Handling large numbers of images

Handling large numbers of images

Hi guys,

Tested packaging a large number of images about 358 images of varying sizes from 12KB to 15KB each. The appmobi notice popped up and stated that the total amount of memory taken is 40MB abouts. My app would require adding more image content as time goes by. Would putting these images into the media cache take up memory? Are there any techniques that you guys can recommend that I use to help scale?

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Hello Kok,

I suggest you not to include the image into your app directly as this may increase your app size. Instead you can put up your images in media storage and can use the link of those images whenever required(if the images are changing according to individual users).


So if I understand you correctly, keep the images in a server somewhere, then load the images into cache? If I load all the images into cache it would not overload the device's memory? Thanks for the help!

Mr Kok...

I am unable to understand your issue clearly. if you could explain i can searc for alternative technologies.

PONRAM solution is interresting. In fact, Kok Weng L, you may put your images into a directory (into a distant server for example and load it when you need.... I didn't try it before, but logically, it works) ... good luck ;)

:) Thank you karray for supporting my solution

Hello Kok,

That warning about memory size and the images is a little deceiving. Since the images are simply "assets" that are carried along with your app, the only time they impact your application is when your end user does the initial installation of the images onto the device. In other words, including a large number of images with your application simply increases the size of your native install package (what your HTML5 gets turned into when you do a build).

Assuming you are only using a subset of the images at any given moment, within your application, the only memory issue you need to concern yourself over is how many images you are loading at any given moment into your application. It is important that you recycle the <div> space  (or <img> or however you are incorporating the images into your DOM) between the images. If you keep creating new DOM elements for each image you will have memory problems, since the webview that your hybrid HTML5 app runs in is much more memory limited than compared to running a web page in a browser. That means that you need to limit the number of images you load into the DOM in order to avoid memory problems.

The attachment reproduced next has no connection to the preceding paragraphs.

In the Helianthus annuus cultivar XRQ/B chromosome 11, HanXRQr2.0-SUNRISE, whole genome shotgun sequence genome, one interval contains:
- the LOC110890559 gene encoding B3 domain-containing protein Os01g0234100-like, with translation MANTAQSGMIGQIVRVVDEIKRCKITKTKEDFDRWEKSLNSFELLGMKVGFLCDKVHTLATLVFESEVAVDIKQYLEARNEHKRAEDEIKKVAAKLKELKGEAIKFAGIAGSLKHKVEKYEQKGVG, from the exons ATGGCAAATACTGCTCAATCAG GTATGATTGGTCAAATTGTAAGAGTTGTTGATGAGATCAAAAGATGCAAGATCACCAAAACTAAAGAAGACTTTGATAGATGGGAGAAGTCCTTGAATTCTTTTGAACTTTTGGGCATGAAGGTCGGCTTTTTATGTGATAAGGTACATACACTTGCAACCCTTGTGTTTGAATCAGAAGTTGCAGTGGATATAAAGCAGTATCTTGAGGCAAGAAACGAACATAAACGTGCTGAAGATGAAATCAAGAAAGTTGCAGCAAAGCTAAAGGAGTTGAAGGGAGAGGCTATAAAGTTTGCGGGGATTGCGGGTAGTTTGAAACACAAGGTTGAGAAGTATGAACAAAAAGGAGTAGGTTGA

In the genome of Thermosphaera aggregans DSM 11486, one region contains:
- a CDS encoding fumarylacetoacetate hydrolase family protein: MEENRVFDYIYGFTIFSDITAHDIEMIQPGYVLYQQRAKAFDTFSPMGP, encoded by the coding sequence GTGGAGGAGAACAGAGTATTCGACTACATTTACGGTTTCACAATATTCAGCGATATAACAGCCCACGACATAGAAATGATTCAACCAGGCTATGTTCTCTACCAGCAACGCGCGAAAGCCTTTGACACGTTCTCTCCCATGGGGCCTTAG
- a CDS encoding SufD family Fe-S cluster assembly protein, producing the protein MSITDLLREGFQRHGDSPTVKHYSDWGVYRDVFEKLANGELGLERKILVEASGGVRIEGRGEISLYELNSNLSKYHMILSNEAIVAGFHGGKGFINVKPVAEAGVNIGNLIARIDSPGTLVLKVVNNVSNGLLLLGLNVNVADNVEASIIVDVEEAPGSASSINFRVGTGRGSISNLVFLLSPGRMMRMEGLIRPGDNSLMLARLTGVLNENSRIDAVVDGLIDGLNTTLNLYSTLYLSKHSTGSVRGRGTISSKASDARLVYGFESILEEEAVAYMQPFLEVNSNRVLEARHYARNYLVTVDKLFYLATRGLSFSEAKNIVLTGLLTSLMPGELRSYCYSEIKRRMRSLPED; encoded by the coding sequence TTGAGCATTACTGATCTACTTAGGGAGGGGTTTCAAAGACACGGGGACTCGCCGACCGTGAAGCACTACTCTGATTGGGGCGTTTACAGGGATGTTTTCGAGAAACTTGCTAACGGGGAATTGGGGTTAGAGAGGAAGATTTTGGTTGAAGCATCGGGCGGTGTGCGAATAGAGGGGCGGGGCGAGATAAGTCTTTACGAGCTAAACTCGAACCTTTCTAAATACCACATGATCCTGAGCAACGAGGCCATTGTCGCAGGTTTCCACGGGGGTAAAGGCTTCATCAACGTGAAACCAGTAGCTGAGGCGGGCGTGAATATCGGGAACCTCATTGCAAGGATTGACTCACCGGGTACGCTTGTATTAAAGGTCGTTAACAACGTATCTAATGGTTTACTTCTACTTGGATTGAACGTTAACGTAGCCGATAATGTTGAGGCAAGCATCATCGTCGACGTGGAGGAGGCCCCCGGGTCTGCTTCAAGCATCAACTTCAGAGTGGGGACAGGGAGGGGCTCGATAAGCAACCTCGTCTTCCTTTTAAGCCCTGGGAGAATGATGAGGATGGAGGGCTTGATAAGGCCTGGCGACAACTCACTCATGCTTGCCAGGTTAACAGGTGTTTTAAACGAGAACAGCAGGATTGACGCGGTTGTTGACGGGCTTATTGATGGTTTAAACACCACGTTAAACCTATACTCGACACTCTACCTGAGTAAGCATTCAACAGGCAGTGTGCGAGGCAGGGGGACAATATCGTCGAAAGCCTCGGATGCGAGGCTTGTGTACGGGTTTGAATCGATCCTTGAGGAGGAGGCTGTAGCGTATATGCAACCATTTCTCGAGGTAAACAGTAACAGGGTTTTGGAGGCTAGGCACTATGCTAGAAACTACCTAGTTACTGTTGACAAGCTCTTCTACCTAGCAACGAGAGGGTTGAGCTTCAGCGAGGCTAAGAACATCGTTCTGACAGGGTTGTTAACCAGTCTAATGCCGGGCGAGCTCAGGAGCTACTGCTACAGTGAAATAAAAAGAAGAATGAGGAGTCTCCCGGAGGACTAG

This warning assumes you will load ALL of your images into the DOM. If your application loads all the images in your application into the DOM then you will have a memory problem. If you recycle DOM elements to hold a reasonable subset of the images you should not have a problem.

There are some excellent discussions regarding this issue put together by the folks at Netflix. They must deal with a huge number of images in what appears to be an infinite number of DOM elements. They build a grid and move the images through the grid to give the illusion of an infinite number of images being available. If the grid moves too quickly they simply fill the grid elements with gray boxes until they can catch up and then start filling the elements with real images.

Hope that helps.

the images can be placed on some server and download in its first run is a solution.

Hai Ponram,

                       Read your article about images, i want to know, whether same kind of logic can be employed for 2000 swf, which can be arranged in different folders, so that individual users can call required swf with a general loader, comment

yes it is Handling large numbers of images and it is good

Hi, you might compress the image or upload on images server and again path for this.

You should optimise your app so that the user doesn't notice whether you're caching images, rendering them from a local database or fetching them from the server.

Hi, if you use one images server cloud and redirect to your site or app?

Hi Kok, the google cluod service is a good option for manage of big data!

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